In its recent decision in Vermont Mut. Ins. Co. v. Zamsky, 2013 U.S. App. LEXIS 20569 (1st Cir. Oct. 9, 2013), the United States Court of Appeals for the First Circuit, applying Massachusetts law, had occasion to consider the applicability of exclusions in homeowners policies limiting coverage to insured locations.
The underlying loss arose out of a fire at what appears to have been a summer home which was owned by the insured but not identified in the insured’s homeowner’s policy as an “insured location.” The insured’s daughter and several of her friends went to the house and while there tried to light a fire in a portable fire pit. Gasoline was introduced to the fire, resulting in a large flash of flames that caused severe burns to three of the individuals present. Suit was later brought against the insured, and the matter was tendered to the insured’s homeowner’s insurers: two primary insurers and an umbrella insurer. The carriers agreed to provide the insured with a defense, subject to a reservation of rights to deny coverage based on what the court described as a “UL” exclusion (presumable uninsured location), precluding coverage for bodily injury:
Arising out of a premises:
- Owned by an "insured";
- Rented to an "insured"; or
- Rented to others by an "insured";
that is not an "insured location" . . .
The coverage dispute eventually resulted in litigation, and on motion for summary judgment, the United States District Court for the District of Massachusetts held that the exclusion was inapplicable because the fire did not result from a condition inherent to summer home.
On appeal, the First Circuit observed the lack of any decisions by Massachusetts’ highest court – the Supreme Judicial Court – construing the UL exclusion. The court nevertheless found instructive two decisions from the Massachusetts Appeals Court in Callahan v. Quincy Mutual Fire Insurance Co., 736 N.E.2d 857 (Mass. App. Ct. 2000) and Commerce Insurance Co. v. Theodore, 841 N.E.2d 281 (Mass. App. Ct. 2006). In the Callahan decision, the Appeals Court held the exclusion inapplicable to a dog bite that happened at location owned by the insured, but not otherwise an “insured location,” because the dog was not a condition of the premises. In Theodore, the Appeals Court held the exclusion applicable where a third party was on a premises owned by the insured, but not an “insured location,” to perform repair work on the premises. Under such circumstances, the injury happened because of a condition inherent to the premises, and as such, the injury could be considered to have arisen out of the non-insured location.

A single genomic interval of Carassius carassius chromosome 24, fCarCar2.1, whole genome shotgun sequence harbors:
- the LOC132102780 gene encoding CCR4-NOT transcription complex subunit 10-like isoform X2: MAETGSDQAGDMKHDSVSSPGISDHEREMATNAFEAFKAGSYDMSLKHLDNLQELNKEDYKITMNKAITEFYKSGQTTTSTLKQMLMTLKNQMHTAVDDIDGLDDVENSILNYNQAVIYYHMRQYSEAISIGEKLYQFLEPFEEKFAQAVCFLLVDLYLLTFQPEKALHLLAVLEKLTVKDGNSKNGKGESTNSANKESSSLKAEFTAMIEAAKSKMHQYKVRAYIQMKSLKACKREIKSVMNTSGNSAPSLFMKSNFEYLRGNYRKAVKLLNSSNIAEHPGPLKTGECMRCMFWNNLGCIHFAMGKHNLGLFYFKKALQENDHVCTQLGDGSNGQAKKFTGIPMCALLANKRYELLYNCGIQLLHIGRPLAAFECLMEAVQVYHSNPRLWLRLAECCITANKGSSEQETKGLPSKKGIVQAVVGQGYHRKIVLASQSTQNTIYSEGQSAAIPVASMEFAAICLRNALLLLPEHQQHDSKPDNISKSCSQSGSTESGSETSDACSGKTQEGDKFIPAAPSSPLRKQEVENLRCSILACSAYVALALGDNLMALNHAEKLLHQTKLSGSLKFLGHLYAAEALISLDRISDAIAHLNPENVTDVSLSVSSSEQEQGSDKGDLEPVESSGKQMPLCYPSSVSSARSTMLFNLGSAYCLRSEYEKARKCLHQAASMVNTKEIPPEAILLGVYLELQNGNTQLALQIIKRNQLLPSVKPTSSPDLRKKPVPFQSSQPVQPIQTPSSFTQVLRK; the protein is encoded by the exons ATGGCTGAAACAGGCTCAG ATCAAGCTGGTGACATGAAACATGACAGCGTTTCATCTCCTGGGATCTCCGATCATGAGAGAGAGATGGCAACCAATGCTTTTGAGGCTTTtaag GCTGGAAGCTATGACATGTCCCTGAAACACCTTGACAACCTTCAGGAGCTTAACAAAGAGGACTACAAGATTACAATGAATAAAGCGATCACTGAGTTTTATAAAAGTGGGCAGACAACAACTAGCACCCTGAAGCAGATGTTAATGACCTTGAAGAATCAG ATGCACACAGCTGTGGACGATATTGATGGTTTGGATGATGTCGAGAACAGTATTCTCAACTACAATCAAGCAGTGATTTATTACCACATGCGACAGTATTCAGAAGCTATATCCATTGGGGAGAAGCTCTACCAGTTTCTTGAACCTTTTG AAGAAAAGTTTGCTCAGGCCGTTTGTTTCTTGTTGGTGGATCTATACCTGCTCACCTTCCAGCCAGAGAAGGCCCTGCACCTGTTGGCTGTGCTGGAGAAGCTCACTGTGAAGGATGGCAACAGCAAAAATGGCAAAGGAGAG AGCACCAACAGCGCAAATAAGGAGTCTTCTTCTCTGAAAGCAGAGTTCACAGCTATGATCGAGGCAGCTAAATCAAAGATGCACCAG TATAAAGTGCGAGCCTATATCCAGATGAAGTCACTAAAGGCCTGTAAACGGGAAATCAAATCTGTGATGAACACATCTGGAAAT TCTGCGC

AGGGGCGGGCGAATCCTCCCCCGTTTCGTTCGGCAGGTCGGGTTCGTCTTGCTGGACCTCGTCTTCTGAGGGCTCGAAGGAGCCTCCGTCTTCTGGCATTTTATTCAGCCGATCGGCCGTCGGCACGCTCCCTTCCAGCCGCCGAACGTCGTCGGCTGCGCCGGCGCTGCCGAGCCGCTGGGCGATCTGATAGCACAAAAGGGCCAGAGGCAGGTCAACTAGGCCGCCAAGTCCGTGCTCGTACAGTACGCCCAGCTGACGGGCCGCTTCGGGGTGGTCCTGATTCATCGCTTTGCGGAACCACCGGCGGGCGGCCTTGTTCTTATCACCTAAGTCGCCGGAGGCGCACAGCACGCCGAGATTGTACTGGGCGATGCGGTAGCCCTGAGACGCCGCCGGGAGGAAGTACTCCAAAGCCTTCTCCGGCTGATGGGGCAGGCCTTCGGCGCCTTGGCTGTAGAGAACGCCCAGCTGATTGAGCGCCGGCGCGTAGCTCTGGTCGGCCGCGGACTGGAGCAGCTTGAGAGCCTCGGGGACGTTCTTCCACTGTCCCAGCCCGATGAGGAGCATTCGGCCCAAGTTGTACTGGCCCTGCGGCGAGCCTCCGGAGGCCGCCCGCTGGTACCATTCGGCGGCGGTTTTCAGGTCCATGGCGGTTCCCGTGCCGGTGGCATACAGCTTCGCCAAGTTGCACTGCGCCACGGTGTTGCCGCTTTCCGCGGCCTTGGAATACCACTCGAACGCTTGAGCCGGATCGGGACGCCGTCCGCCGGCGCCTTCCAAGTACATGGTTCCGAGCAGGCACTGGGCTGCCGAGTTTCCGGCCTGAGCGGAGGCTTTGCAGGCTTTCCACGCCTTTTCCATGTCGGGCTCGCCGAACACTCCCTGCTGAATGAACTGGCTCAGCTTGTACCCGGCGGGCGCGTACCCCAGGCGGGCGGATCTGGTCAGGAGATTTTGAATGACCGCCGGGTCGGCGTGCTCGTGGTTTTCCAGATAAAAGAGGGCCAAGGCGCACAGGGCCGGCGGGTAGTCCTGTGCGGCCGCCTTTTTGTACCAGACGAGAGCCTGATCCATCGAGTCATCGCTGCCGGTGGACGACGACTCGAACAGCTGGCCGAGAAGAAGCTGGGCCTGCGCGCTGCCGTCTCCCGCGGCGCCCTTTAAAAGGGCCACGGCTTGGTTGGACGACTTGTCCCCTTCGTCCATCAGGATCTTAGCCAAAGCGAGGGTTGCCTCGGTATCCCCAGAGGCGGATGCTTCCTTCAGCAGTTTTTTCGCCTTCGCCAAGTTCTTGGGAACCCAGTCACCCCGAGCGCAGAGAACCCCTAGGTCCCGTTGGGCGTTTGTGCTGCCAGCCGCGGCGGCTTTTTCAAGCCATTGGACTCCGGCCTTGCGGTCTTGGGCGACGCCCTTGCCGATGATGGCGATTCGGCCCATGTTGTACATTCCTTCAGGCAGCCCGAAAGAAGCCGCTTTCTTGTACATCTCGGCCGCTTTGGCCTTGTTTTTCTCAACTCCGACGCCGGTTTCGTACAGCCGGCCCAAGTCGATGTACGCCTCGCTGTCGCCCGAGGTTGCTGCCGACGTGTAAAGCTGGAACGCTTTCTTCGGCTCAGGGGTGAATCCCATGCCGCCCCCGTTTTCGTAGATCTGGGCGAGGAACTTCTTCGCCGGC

The First Circuit reasoned that the Callahan and Theodore cases stand for the general principal that the phrase “arising out of a premises” as used in the UL exclusion means arising out of a condition of the premises. As the court explained:
... the cases establish a dichotomy: if the covered occurrence arises out of a condition of the premises and the exclusion's other requirements are satisfied, the exclusion applies; otherwise, it does not.
The court further noted that this reading of the exclusion comported with case law from other jurisdictions, such as Louisiana and Ohio.
With this rule in mind, the court agreed that the exclusion was inapplicable to the underlying burn case because the fire was not caused by a condition of the premises. Rather, the fire arose out of the use of the fire pit. Because the fire pit was a portable device that was not inherently a part of the premises, and could not be considered a defect in the premises, there simply was not a sufficient connection between the home and the fire as required for the exclusion to apply.